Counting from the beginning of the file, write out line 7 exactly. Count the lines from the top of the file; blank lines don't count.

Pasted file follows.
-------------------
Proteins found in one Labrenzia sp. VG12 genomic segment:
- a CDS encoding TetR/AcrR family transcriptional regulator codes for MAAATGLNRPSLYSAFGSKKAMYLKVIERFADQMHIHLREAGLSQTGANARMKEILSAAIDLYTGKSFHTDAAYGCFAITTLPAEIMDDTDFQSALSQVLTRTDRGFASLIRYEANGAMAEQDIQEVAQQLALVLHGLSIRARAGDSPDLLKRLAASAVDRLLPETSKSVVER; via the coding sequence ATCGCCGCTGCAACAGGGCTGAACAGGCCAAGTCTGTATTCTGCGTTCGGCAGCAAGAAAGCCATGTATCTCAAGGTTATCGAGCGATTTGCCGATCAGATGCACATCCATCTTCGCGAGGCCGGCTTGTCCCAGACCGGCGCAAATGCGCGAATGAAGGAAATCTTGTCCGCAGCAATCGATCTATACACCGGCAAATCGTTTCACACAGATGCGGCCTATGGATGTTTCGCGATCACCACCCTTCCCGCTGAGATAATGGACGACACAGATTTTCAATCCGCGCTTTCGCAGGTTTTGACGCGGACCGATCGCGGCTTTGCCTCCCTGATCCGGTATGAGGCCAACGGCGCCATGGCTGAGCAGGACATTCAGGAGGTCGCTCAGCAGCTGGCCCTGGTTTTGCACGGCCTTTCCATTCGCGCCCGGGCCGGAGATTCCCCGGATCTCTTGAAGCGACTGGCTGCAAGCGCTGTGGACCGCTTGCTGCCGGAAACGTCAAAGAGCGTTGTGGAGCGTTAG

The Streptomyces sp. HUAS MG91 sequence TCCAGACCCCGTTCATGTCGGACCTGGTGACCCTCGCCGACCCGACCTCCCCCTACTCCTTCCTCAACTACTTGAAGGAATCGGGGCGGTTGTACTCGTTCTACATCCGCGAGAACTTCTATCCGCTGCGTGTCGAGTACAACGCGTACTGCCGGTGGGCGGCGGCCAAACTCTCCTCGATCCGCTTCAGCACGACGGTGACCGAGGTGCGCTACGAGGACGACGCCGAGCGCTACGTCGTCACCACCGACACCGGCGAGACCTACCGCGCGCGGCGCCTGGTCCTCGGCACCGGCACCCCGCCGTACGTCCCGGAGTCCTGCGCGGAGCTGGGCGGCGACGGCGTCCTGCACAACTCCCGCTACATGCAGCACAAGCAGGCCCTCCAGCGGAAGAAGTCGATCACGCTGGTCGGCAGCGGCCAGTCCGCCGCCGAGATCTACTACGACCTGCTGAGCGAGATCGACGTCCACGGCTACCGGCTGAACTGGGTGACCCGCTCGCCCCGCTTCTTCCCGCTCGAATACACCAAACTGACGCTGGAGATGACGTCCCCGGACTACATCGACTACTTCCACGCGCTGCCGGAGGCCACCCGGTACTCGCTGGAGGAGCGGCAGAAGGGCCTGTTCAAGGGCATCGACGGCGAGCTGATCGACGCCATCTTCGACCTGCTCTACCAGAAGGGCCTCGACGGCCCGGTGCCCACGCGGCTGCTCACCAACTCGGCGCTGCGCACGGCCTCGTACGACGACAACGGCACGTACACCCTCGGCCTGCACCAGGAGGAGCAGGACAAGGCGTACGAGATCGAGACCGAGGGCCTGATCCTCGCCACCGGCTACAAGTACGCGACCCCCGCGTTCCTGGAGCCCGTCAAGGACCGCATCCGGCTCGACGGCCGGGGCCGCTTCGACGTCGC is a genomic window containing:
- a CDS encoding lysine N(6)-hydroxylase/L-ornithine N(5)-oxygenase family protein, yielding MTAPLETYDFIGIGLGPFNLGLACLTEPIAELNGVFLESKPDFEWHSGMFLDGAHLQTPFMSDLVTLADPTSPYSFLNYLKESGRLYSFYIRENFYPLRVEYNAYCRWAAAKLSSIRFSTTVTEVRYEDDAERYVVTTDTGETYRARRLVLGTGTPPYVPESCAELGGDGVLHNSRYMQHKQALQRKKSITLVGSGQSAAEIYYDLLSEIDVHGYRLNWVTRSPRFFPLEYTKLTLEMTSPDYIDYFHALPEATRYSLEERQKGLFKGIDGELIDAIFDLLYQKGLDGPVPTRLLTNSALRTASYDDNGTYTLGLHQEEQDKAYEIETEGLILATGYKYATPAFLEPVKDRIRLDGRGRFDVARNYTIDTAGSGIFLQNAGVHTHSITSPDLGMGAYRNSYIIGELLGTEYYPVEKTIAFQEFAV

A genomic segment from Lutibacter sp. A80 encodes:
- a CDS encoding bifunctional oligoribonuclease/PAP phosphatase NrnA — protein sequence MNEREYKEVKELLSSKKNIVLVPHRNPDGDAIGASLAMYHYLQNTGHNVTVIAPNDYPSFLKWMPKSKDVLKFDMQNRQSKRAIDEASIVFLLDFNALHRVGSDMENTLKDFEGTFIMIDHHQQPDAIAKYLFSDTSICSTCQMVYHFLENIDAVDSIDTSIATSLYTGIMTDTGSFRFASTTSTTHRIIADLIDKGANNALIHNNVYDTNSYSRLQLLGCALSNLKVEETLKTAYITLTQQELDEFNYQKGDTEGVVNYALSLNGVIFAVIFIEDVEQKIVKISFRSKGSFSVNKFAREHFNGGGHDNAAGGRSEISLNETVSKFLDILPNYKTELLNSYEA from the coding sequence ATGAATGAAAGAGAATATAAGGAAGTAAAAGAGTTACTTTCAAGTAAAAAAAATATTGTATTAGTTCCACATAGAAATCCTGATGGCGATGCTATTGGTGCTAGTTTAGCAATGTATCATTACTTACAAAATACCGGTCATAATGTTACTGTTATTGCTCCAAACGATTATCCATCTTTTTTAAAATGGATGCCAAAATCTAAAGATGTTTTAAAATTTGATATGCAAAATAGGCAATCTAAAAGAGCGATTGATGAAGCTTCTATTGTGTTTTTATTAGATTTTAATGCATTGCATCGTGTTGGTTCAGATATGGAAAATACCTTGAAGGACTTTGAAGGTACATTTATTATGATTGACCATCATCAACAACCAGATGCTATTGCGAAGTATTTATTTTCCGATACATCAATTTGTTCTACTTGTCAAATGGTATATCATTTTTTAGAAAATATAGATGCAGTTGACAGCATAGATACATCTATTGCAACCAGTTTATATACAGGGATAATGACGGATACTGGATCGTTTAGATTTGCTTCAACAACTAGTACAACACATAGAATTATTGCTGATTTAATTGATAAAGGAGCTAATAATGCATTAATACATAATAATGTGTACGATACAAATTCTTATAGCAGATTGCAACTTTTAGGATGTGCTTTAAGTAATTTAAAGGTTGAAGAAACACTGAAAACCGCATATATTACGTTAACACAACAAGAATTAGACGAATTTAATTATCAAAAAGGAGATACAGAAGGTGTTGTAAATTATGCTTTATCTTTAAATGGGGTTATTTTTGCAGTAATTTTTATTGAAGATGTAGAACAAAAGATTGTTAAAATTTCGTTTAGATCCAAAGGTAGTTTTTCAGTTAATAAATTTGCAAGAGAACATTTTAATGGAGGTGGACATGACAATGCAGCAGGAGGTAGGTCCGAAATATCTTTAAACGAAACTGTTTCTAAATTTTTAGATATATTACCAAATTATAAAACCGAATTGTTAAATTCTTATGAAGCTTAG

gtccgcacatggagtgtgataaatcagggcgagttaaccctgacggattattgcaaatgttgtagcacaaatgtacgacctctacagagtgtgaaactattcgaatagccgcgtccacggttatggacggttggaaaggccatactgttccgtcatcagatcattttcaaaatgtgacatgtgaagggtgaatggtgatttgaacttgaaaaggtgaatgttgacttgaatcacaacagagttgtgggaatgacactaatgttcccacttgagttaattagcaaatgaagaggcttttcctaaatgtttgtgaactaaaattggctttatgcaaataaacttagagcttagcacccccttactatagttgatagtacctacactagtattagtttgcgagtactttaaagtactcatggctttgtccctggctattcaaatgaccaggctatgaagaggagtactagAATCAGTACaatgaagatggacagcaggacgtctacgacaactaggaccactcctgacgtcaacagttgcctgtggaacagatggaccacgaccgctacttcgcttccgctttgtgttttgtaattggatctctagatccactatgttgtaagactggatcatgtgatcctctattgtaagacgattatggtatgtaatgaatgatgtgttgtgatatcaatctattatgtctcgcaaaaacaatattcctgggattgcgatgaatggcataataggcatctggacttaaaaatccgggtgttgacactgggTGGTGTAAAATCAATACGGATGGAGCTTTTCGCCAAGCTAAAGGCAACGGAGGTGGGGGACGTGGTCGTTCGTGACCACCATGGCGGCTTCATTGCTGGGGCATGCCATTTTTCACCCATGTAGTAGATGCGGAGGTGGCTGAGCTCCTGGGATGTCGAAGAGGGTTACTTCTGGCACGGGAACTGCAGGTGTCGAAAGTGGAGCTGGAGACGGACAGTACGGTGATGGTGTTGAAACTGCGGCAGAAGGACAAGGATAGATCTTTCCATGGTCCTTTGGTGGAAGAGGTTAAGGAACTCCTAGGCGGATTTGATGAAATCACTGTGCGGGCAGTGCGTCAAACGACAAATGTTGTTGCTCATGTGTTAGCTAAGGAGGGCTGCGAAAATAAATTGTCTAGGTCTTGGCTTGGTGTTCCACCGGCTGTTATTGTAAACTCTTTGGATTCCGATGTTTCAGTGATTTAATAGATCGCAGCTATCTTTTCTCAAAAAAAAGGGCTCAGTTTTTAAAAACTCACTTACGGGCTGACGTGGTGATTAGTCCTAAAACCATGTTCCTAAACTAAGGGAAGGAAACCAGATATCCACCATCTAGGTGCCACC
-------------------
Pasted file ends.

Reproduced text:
gtccgcacatggagtgtgataaatcagggcgagttaaccctgacggattattgcaaatgttgtagcacaaatgtacgacctctacagagtgtgaaactattcgaatagccgcgtccacggttatggacggttggaaaggccatactgttccgtcatcagatcattttcaaaatgtgacatgtgaagggtgaatggtgatttgaacttgaaaaggtgaatgttgacttgaatcacaacagagttgtgggaatgacactaatgttcccacttgagttaattagcaaatgaagaggcttttcctaaatgtttgtgaactaaaattggctttatgcaaataaacttagagcttagcacccccttactatagttgatagtacctacactagtattagtttgcgagtactttaaagtactcatggctttgtccctggctattcaaatgaccaggctatgaagaggagtactagAATCAGTACaatgaagatggacagcaggacgtctacgacaactaggaccactcctgacgtcaacagttgcctgtggaacagatggaccacgaccgctacttcgcttccgctttgtgttttgtaattggatctctagatccactatgttgtaagactggatcatgtgatcctctattgtaagacgattatggtatgtaatgaatgatgtgttgtgatatcaatctattatgtctcgcaaaaacaatattcctgggattgcgatgaatggcataataggcatctggacttaaaaatccgggtgttgacactgggTGGTGTAAAATCAATACGGATGGAGCTTTTCGCCAAGCTAAAGGCAACGGAGGTGGGGGACGTGGTCGTTCGTGACCACCATGGCGGCTTCATTGCTGGGGCATGCCATTTTTCACCCATGTAGTAGATGCGGAGGTGGCTGAGCTCCTGGGATGTCGAAGAGGGTTACTTCTGGCACGGGAACTGCAGGTGTCGAAAGTGGAGCTGGAGACGGACAGTACGGTGATGGTGTTGAAACTGCGGCAGAAGGACAAGGATAGATCTTTCCATGGTCCTTTGGTGGAAGAGGTTAAGGAACTCCTAGGCGGATTTGATGAAATCACTGTGCGGGCAGTGCGTCAAACGACAAATGTTGTTGCTCATGTGTTAGCTAAGGAGGGCTGCGAAAATAAATTGTCTAGGTCTTGGCTTGGTGTTCCACCGGCTGTTATTGTAAACTCTTTGGATTCCGATGTTTCAGTGATTTAATAGATCGCAGCTATCTTTTCTCAAAAAAAAGGGCTCAGTTTTTAAAAACTCACTTACGGGCTGACGTGGTGATTAGTCCTAAAACCATGTTCCTAAACTAAGGGAAGGAAACCAGATATCCACCATCTAGGTGCCACC